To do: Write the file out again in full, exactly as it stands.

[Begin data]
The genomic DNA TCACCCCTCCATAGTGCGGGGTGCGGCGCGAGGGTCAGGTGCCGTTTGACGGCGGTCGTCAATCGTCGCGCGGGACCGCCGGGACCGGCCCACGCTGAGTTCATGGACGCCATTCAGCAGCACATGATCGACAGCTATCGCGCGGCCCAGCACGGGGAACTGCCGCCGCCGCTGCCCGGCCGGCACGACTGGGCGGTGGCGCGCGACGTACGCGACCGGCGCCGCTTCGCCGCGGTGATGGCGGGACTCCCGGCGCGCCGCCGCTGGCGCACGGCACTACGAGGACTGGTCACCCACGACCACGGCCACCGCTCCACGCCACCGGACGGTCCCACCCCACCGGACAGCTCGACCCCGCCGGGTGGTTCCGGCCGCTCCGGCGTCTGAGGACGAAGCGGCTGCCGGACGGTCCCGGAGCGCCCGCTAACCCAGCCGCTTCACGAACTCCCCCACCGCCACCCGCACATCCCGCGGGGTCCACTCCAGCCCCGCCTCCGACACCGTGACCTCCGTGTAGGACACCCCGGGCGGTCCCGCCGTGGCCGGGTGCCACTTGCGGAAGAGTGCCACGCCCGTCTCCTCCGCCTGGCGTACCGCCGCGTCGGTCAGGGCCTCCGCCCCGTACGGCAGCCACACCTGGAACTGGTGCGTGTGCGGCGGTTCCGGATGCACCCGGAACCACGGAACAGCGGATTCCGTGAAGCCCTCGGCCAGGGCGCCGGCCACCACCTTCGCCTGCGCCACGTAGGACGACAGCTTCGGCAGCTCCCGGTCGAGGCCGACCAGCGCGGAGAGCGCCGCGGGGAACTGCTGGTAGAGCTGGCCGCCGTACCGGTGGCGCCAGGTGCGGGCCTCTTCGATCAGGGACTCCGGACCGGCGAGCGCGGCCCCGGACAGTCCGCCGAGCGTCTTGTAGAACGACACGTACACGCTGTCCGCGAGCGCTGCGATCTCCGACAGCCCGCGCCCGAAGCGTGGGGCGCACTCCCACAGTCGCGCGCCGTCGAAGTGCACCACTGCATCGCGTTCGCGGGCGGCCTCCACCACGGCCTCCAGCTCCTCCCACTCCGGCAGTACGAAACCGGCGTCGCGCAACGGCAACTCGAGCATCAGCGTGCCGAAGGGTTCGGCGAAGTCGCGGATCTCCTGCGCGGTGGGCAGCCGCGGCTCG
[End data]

The genomic DNA TCACCCCTCCATAGTGCGGGGTGCGGCGCGAGGGTCAGGTGCCGTTTGACGGCGGTCGTCAATCGTCGCGCGGGACCGCCGGGACCGGCCCACGCTGAGTTCATGGACGCCATTCAGCAGCACATGATCGACAGCTATCGCGCGGCCCAGCACGGGGAACTGCCGCCGCCGCTGCCCGGCCGGCACGACTGGGCGGTGGCGCGCGACGTACGCGACCGGCGCCGCTTCGCCGCGGTGATGGCGGGACTCCCGGCGCGCCGCCGCTGGCGCACGGCACTACGAGGACTGGTCACCCACGACCACGGCCACCGCTCCACGCCACCGGACGGTCCCACCCCACCGGACAGCTCGACCCCGCCGGGTGGTTCCGGCCGCTCCGGCGTCTGAGGACGAAGCGGCTGCCGGACGGTCCCGGAGCGCCCGCTAACCCAGCCGCTTCACGAACTCCCCCACCGCCACCCGCACATCCCGCGGGGTCCACTCCAGCCCCGCCTCCGACACCGTGACCTCCGTGTAGGACACCCCGGGCGGTCCCGCCGTGGCCGGGTGCCACTTGCGGAAGAGTGCCACGCCCGTCTCCTCCGCCTGGCGTACCGCCGCGTCGGTCAGGGCCTCCGCCCCGTACGGCAGCCACACCTGGAACTGGTGCGTGTGCGGCGGTTCCGGATGCACCCGGAACCACGGAACAGCGGATTCCGTGAAGCCCTCGGCCAGGGCGCCGGCCACCACCTTCGCCTGCGCCACGTAGGACGACAGCTTCGGCAGCTCCCGGTCGAGGCCGACCAGCGCGGAGAGCGCCGCGGGGAACTGCTGGTAGAGCTGGCCGCCGTACCGGTGGCGCCAGGTGCGGGCCTCTTCGATCAGGGACTCCGGACCGGCGAGCGCGGCCCCGGACAGTCCGCCGAGCGTCTTGTAGAACGACACGTACACGCTGTCCGCGAGCGCTGCGATCTCCGACAGCCCGCGCCCGAAGCGTGGGGCGCACTCCCACAGTCGCGCGCCGTCGAAGTGCACCACTGCATCGCGTTCGCGGGCGGCCTCCACCACGGCCTCCAGCTCCTCCCACTCCGGCAGTACGAAACCGGCGTCGCGCAACGGCAACTCGAGCATCAGCGTGCCGAAGGGTTCGGCGAAGTCGCGGATCTCCTGCGCGGTGGGCAGCCGCGGCTCG